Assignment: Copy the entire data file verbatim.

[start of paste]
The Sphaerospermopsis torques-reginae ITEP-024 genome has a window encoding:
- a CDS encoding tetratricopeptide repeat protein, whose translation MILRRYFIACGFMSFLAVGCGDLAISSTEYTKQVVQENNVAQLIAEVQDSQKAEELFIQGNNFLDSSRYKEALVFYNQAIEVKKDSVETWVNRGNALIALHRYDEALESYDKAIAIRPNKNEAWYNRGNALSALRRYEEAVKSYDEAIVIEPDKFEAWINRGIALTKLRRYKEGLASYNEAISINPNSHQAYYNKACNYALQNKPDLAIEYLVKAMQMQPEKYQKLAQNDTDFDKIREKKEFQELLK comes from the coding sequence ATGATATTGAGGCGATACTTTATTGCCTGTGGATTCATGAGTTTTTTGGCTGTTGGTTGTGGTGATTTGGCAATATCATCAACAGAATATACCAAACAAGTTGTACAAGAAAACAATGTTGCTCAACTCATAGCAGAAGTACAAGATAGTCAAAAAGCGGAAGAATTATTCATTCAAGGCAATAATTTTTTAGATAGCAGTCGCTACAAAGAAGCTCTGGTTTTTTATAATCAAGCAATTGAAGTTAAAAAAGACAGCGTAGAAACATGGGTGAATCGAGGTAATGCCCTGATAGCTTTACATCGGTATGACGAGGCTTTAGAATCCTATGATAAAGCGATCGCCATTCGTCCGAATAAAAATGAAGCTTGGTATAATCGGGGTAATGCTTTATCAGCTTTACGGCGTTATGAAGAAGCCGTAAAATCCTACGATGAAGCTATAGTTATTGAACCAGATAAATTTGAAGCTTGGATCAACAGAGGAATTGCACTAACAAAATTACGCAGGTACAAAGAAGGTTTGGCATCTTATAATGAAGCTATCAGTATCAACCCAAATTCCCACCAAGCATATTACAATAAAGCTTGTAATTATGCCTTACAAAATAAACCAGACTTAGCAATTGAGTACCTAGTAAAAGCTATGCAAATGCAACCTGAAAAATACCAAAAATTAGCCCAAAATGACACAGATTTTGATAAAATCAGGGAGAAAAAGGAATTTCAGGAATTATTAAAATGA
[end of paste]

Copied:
The Sphaerospermopsis torques-reginae ITEP-024 genome has a window encoding:
- a CDS encoding tetratricopeptide repeat protein, whose translation MILRRYFIACGFMSFLAVGCGDLAISSTEYTKQVVQENNVAQLIAEVQDSQKAEELFIQGNNFLDSSRYKEALVFYNQAIEVKKDSVETWVNRGNALIALHRYDEALESYDKAIAIRPNKNEAWYNRGNALSALRRYEEAVKSYDEAIVIEPDKFEAWINRGIALTKLRRYKEGLASYNEAISINPNSHQAYYNKACNYALQNKPDLAIEYLVKAMQMQPEKYQKLAQNDTDFDKIREKKEFQELLK comes from the coding sequence ATGATATTGAGGCGATACTTTATTGCCTGTGGATTCATGAGTTTTTTGGCTGTTGGTTGTGGTGATTTGGCAATATCATCAACAGAATATACCAAACAAGTTGTACAAGAAAACAATGTTGCTCAACTCATAGCAGAAGTACAAGATAGTCAAAAAGCGGAAGAATTATTCATTCAAGGCAATAATTTTTTAGATAGCAGTCGCTACAAAGAAGCTCTGGTTTTTTATAATCAAGCAATTGAAGTTAAAAAAGACAGCGTAGAAACATGGGTGAATCGAGGTAATGCCCTGATAGCTTTACATCGGTATGACGAGGCTTTAGAATCCTATGATAAAGCGATCGCCATTCGTCCGAATAAAAATGAAGCTTGGTATAATCGGGGTAATGCTTTATCAGCTTTACGGCGTTATGAAGAAGCCGTAAAATCCTACGATGAAGCTATAGTTATTGAACCAGATAAATTTGAAGCTTGGATCAACAGAGGAATTGCACTAACAAAATTACGCAGGTACAAAGAAGGTTTGGCATCTTATAATGAAGCTATCAGTATCAACCCAAATTCCCACCAAGCATATTACAATAAAGCTTGTAATTATGCCTTACAAAATAAACCAGACTTAGCAATTGAGTACCTAGTAAAAGCTATGCAAATGCAACCTGAAAAATACCAAAAATTAGCCCAAAATGACACAGATTTTGATAAAATCAGGGAGAAAAAGGAATTTCAGGAATTATTAAAATGA